MORE than a quarter of children in some parts of Scotland require additional support during their schooling, according to a new report.
The study for the Scottish Parliament’s education committee found the biggest group in need of additional support – more than 20,000 children across the country – were those with social, emotional and behavioural difficulties.
But it also noted there are huge disparities in the numbers of children needing additional support in different areas of the country, with one unnamed council reporting a figure of 28 per cent and another just 7 per cent.
The National Parent Forum Scotland, which took part in yesterday’s committee meeting, said it was worried that “patchy” reporting across the country meant that some children with additional needs were being missed.
As of 2010, around 15 per cent of pupils nationwide were recorded as having additional support needs, ranging from a physical disability to conditions such as autism and dyslexia.
However, the biggest group requiring additional support were those with social, emotional and behavioural difficulties, which accounted for 20,430 pupils.
The number of children identified as having additional needs and requiring support varies dramatically between councils. Tina Woolnough, a spokeswoman for the National Parent Forum Scotland, said: “This is one of our key concerns, this discrepancy. Our view is that there is still a patchy diagnosis and that would explain why some severe literacy difficulties are not being picked up until high school.
“Broadly, I think the report and what it shows should see local authorities going back and looking at the figures to see where the discrepancies are coming from.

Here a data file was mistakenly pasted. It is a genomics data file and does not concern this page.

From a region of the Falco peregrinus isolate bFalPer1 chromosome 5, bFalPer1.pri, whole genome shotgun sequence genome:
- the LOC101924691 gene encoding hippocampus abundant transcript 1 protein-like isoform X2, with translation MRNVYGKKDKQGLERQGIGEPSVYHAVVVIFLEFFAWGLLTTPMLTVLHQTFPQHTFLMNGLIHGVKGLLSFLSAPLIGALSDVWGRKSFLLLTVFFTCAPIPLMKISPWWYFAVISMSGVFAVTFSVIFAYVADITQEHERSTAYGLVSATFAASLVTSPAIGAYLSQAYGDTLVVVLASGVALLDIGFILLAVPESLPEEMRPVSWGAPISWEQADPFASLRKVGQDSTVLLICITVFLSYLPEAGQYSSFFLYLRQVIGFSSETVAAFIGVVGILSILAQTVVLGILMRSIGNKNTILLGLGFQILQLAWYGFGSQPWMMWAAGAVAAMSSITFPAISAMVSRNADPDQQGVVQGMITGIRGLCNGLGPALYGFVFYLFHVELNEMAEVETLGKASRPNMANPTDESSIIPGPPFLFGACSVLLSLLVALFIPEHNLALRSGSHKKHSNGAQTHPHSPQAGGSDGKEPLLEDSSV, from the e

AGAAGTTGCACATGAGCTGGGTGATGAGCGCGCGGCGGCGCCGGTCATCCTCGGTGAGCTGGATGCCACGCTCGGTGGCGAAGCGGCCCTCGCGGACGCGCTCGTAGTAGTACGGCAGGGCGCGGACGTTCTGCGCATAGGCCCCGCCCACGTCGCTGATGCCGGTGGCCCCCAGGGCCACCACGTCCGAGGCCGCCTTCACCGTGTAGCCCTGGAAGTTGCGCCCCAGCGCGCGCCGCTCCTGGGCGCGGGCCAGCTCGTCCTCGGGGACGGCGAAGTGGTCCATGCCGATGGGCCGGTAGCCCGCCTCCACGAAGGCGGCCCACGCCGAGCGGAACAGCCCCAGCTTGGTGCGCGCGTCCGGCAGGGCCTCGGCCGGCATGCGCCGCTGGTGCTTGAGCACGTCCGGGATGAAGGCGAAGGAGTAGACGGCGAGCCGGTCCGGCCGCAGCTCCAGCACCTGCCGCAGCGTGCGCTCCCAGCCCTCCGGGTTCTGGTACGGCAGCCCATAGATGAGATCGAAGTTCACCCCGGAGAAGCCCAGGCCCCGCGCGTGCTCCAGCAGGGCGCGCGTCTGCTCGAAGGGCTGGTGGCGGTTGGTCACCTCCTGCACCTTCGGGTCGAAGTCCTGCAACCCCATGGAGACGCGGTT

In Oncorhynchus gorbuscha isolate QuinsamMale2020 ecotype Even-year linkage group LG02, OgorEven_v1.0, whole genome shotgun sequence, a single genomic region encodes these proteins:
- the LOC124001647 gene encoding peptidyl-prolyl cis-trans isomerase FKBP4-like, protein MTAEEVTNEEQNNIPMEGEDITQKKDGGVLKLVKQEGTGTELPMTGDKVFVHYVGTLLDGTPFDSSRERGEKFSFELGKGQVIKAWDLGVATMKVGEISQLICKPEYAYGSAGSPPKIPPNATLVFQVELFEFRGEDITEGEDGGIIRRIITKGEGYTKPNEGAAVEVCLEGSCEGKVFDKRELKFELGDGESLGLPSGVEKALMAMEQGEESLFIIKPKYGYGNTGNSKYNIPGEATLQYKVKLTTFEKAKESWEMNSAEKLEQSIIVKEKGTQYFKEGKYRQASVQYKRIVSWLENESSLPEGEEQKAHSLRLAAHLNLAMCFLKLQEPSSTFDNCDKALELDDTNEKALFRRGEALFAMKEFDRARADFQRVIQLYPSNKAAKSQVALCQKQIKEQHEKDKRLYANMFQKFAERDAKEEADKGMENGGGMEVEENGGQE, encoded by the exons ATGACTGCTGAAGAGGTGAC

“Even within some authorities you can get one school that has all the national averages for dyslexia etc and another that doesn’t have anything like that. If there’s any risk of a failure to diagnose, then that’s where efforts should be targeted. Parents need trust that all schools and all classes are doing their best to support those with additional needs.”
The committee also heard how far fewer children than expected were receiving Co-ordinated Support Plans (CSPs).
It had been expected that between 11,700 and 13,7000 children nationwide would receive such support, however only 3,617 have them.
Linda Whitmore, a development officer at disability charity Enable Scotland, said schools were failing to identify those children most in need of help.
She said: “I would not want to put it all on teachers, but the system is failing children. The vast majority of teachers want to do the right thing by the children in their classrooms – nobody wants to see children failing, but teachers are under so much pressure and don’t feel confident to meet the needs of children with additional support needs.
“There are a lot of children not getting the support they need. We’ve got 32 local authorities and 32 ways of staging intervention. That’s going to have a huge disparity between the number of CSPs from one to another.”